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My Lover . . . Porphyria.
by Chris Ingham
With apologies to Robert Browning.

I stand still at the window. Intently.
Rain, antarctic, horizontal. Malign.
Deeply dark breakers continuously
Threaten to obliterate the shoreline.

I watch the lighthouse flash. A voyeur.
I too fail to penetrate the thick night.
I know where you are. I see you. A blur
In my mind, standing in the fuzzy light

Shoreward of the pier. Hands clenched, deeply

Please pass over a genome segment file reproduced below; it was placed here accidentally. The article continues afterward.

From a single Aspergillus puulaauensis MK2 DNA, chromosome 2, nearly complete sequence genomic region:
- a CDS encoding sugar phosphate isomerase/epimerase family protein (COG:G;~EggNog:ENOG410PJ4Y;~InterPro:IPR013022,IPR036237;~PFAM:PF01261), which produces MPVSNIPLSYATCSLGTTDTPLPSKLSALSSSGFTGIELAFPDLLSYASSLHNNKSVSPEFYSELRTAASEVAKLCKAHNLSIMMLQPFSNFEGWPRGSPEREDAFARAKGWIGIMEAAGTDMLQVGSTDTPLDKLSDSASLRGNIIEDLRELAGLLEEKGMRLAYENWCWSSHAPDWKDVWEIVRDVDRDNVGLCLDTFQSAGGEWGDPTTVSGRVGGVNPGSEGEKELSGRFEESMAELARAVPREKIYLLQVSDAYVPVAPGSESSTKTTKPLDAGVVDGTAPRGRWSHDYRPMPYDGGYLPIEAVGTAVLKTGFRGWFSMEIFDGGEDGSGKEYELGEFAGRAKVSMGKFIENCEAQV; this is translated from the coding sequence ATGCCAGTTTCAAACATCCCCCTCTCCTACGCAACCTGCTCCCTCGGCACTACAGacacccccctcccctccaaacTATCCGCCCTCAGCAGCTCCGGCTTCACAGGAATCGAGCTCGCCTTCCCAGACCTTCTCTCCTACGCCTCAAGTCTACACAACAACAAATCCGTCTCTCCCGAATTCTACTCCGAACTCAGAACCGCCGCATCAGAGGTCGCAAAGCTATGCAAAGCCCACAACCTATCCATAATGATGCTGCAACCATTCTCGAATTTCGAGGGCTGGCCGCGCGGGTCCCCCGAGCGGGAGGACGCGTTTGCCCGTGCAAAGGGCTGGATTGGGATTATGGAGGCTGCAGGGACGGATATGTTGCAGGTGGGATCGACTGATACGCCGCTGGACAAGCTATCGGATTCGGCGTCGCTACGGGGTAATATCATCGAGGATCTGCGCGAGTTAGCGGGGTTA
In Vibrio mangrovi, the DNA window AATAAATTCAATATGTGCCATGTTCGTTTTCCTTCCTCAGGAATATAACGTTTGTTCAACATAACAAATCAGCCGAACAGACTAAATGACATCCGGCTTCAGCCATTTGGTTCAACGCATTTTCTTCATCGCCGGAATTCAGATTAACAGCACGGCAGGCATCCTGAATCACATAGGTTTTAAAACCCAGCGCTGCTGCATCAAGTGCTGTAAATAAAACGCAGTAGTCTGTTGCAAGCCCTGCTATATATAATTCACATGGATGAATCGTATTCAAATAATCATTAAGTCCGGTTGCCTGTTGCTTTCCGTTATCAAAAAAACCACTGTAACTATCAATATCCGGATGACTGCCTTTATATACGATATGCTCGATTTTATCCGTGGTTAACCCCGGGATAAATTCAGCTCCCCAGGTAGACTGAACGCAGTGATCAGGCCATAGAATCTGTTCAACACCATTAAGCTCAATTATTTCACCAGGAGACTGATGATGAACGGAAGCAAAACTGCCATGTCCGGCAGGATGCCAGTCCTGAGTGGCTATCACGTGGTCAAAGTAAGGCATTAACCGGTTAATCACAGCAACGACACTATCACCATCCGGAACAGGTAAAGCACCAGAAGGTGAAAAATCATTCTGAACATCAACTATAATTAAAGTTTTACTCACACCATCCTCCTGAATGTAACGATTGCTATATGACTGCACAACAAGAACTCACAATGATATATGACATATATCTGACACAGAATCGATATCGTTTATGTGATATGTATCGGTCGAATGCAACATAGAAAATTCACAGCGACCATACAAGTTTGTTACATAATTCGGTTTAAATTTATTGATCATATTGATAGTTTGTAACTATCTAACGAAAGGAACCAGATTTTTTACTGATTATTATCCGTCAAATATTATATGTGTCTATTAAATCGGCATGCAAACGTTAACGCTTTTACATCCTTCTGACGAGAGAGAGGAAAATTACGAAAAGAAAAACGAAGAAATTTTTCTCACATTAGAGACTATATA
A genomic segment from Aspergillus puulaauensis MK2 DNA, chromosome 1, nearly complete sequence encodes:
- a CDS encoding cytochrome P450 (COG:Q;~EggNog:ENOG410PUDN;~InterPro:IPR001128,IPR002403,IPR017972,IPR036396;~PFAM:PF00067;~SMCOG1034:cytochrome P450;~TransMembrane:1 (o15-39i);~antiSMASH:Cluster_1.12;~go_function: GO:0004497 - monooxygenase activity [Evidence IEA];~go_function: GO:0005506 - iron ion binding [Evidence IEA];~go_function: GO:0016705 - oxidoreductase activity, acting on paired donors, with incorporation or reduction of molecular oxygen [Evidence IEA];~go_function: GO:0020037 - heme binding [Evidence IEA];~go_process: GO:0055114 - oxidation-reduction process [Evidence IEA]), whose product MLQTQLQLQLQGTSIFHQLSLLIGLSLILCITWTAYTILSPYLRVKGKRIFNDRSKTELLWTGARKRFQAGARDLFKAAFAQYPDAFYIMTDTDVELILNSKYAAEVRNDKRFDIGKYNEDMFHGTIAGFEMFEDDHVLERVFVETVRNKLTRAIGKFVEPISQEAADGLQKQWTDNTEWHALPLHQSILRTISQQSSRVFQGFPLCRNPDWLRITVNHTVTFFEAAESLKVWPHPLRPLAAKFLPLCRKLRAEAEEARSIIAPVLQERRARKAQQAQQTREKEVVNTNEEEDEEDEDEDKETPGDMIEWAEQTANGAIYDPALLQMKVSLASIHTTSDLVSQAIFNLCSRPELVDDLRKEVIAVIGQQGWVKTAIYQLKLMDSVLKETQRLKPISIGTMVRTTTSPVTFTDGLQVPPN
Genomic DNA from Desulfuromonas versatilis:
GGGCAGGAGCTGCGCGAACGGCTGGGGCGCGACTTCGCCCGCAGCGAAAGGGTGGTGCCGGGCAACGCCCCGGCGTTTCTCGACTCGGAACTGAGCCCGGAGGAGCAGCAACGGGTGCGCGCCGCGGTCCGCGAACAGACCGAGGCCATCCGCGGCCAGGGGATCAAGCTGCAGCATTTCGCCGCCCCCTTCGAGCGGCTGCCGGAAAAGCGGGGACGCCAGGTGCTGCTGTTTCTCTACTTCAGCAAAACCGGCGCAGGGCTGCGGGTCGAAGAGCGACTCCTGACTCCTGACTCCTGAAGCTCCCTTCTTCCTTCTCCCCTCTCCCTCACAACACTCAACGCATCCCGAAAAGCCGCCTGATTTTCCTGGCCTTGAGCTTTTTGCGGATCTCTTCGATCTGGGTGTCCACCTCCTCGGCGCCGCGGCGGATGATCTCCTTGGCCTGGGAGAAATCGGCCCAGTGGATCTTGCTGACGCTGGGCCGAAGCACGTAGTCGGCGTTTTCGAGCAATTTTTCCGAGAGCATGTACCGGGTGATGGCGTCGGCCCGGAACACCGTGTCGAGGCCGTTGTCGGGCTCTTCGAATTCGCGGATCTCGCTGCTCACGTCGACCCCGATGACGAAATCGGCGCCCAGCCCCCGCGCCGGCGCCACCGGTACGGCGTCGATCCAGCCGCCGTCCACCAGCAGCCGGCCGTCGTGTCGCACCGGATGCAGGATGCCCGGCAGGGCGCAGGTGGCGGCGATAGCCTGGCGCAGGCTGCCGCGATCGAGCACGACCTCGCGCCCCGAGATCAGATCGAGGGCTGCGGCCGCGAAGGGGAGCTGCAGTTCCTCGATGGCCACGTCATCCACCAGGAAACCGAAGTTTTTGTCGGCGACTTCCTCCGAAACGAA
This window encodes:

Thrust into pockets, clutching my letter.
Reading his, now faded, public poetry.
On butcher's paper. Summer ecstasy.

Pasted for all to see, he wrote of you,
Under streaming window glass. Far better
Than facing my pain. You will come again
To me, the threads still bind. For I know you!

I lean across the balcony rail, the rain
Needle sharp against my face. I renew
My vigil. Waiting. I can almost hear
Your step as you trudge uphill, the wind
Pushing you inexorably here
To me. I go inside, sit down and wind
The scarf you gave me tight around my arm,
Place my Browning open upon the chair
And dream, my Porphyria, of silken hair.

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